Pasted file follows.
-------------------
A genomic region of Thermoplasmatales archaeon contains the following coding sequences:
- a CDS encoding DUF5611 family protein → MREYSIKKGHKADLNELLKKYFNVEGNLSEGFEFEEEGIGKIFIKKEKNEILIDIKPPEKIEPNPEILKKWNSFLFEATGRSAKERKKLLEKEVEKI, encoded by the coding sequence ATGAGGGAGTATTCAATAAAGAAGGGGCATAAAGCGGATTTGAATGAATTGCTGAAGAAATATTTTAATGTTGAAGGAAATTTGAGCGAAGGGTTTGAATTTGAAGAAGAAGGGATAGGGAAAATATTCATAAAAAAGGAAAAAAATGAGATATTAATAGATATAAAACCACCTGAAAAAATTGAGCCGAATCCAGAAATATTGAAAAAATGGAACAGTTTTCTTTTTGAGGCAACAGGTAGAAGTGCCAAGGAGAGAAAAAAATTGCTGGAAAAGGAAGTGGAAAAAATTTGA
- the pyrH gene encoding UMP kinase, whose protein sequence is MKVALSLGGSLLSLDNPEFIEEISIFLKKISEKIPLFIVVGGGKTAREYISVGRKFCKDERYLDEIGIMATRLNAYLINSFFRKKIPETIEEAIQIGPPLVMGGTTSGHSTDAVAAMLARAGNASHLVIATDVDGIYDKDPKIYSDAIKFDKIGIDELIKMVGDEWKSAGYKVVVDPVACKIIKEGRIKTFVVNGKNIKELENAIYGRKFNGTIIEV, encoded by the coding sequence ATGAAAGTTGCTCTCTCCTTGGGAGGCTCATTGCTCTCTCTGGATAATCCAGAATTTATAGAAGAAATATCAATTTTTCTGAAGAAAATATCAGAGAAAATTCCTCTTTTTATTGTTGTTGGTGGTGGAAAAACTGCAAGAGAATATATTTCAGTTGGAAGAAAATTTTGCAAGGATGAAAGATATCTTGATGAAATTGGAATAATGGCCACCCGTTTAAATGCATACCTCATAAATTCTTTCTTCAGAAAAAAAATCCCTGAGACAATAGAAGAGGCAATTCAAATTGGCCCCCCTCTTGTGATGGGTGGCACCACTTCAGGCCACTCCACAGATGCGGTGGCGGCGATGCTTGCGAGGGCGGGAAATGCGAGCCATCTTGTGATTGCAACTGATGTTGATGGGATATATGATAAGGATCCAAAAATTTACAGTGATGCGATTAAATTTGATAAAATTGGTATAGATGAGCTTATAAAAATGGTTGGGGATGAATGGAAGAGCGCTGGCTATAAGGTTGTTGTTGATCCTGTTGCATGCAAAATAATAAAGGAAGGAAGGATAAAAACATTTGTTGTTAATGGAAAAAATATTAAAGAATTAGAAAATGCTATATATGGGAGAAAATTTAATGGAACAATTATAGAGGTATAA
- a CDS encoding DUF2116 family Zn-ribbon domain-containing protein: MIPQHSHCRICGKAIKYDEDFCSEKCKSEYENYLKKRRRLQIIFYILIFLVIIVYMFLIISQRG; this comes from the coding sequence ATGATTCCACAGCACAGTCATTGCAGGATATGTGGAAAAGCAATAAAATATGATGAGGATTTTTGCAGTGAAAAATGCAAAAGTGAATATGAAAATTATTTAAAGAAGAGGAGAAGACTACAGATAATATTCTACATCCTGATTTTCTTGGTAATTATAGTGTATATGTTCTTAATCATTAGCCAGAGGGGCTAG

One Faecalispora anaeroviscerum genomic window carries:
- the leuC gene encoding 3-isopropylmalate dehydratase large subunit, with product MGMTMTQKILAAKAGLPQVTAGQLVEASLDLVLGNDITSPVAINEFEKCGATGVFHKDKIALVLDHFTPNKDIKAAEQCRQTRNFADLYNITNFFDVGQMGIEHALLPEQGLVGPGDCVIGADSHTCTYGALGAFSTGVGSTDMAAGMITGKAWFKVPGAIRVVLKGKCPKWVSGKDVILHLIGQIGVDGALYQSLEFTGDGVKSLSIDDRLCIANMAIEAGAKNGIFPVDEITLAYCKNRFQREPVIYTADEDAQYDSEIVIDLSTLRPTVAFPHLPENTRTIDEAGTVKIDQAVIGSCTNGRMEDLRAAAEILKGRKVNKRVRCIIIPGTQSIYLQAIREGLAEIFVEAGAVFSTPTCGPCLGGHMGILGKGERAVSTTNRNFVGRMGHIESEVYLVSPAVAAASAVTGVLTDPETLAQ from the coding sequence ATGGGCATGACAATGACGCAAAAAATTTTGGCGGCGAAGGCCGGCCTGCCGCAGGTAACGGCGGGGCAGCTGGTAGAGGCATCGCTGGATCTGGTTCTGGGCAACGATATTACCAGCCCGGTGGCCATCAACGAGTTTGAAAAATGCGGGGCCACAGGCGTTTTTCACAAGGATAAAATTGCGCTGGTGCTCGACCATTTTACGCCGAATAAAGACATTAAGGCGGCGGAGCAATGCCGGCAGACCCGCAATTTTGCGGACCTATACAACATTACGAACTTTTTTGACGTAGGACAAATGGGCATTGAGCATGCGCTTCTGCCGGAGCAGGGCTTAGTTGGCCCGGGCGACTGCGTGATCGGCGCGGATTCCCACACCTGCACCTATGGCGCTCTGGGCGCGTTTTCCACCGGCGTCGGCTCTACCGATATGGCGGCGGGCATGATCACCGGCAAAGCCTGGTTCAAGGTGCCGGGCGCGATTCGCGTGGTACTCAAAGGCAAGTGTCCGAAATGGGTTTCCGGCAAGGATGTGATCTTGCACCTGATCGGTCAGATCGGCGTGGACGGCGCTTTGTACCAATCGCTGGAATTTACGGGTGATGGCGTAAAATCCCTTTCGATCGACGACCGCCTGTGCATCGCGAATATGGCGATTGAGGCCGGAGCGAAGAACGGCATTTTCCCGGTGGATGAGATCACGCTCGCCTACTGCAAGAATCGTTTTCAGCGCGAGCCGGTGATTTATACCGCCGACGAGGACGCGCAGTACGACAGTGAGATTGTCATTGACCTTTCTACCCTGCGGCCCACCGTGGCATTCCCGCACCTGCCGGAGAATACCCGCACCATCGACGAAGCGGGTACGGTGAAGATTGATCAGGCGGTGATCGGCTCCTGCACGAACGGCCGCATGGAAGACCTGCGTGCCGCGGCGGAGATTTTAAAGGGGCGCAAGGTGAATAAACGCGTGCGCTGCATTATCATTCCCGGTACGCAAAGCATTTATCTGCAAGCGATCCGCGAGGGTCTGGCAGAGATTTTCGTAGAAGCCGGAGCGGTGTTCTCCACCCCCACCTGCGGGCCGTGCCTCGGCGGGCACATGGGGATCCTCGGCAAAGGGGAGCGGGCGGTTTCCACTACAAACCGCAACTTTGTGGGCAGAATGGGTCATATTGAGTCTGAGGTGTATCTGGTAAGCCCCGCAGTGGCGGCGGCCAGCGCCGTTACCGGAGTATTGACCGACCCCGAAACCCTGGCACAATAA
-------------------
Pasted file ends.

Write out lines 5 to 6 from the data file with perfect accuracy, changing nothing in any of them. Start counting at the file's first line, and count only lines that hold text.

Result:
One Faecalispora anaeroviscerum genomic window carries:
- the leuC gene encoding 3-isopropylmalate dehydratase large subunit, with product MGMTMTQKILAAKAGLPQVTAGQLVEASLDLVLGNDITSPVAINEFEKCGATGVFHKDKIALVLDHFTPNKDIKAAEQCRQTRNFADLYNITNFFDVGQMGIEHALLPEQGLVGPGDCVIGADSHTCTYGALGAFSTGVGSTDMAAGMITGKAWFKVPGAIRVVLKGKCPKWVSGKDVILHLIGQIGVDGALYQSLEFTGDGVKSLSIDDRLCIANMAIEAGAKNGIFPVDEITLAYCKNRFQREPVIYTADEDAQYDSEIVIDLSTLRPTVAFPHLPENTRTIDEAGTVKIDQAVIGSCTNGRMEDLRAAAEILKGRKVNKRVRCIIIPGTQSIYLQAIREGLAEIFVEAGAVFSTPTCGPCLGGHMGILGKGERAVSTTNRNFVGRMGHIESEVYLVSPAVAAASAVTGVLTDPETLAQ from the coding sequence ATGGGCATGACAATGACGCAAAAAATTTTGGCGGCGAAGGCCGGCCTGCCGCAGGTAACGGCGGGGCAGCTGGTAGAGGCATCGCTGGATCTGGTTCTGGGCAACGATATTACCAGCCCGGTGGCCATCAACGAGTTTGAAAAATGCGGGGCCACAGGCGTTTTTCACAAGGATAAAATTGCGCTGGTGCTCGACCATTTTACGCCGAATAAAGACATTAAGGCGGCGGAGCAATGCCGGCAGACCCGCAATTTTGCGGACCTATACAACATTACGAACTTTTTTGACGTAGGACAAATGGGCATTGAGCATGCGCTTCTGCCGGAGCAGGGCTTAGTTGGCCCGGGCGACTGCGTGATCGGCGCGGATTCCCACACCTGCACCTATGGCGCTCTGGGCGCGTTTTCCACCGGCGTCGGCTCTACCGATATGGCGGCGGGCATGATCACCGGCAAAGCCTGGTTCAAGGTGCCGGGCGCGATTCGCGTGGTACTCAAAGGCAAGTGTCCGAAATGGGTTTCCGGCAAGGATGTGATCTTGCACCTGATCGGTCAGATCGGCGTGGACGGCGCTTTGTACCAATCGCTGGAATTTACGGGTGATGGCGTAAAATCCCTTTCGATCGACGACCGCCTGTGCATCGCGAATATGGCGATTGAGGCCGGAGCGAAGAACGGCATTTTCCCGGTGGATGAGATCACGCTCGCCTACTGCAAGAATCGTTTTCAGCGCGAGCCGGTGATTTATACCGCCGACGAGGACGCGCAGTACGACAGTGAGATTGTCATTGACCTTTCTACCCTGCGGCCCACCGTGGCATTCCCGCACCTGCCGGAGAATACCCGCACCATCGACGAAGCGGGTACGGTGAAGATTGATCAGGCGGTGATCGGCTCCTGCACGAACGGCCGCATGGAAGACCTGCGTGCCGCGGCGGAGATTTTAAAGGGGCGCAAGGTGAATAAACGCGTGCGCTGCATTATCATTCCCGGTACGCAAAGCATTTATCTGCAAGCGATCCGCGAGGGTCTGGCAGAGATTTTCGTAGAAGCCGGAGCGGTGTTCTCCACCCCCACCTGCGGGCCGTGCCTCGGCGGGCACATGGGGATCCTCGGCAAAGGGGAGCGGGCGGTTTCCACTACAAACCGCAACTTTGTGGGCAGAATGGGTCATATTGAGTCTGAGGTGTATCTGGTAAGCCCCGCAGTGGCGGCGGCCAGCGCCGTTACCGGAGTATTGACCGACCCCGAAACCCTGGCACAATAA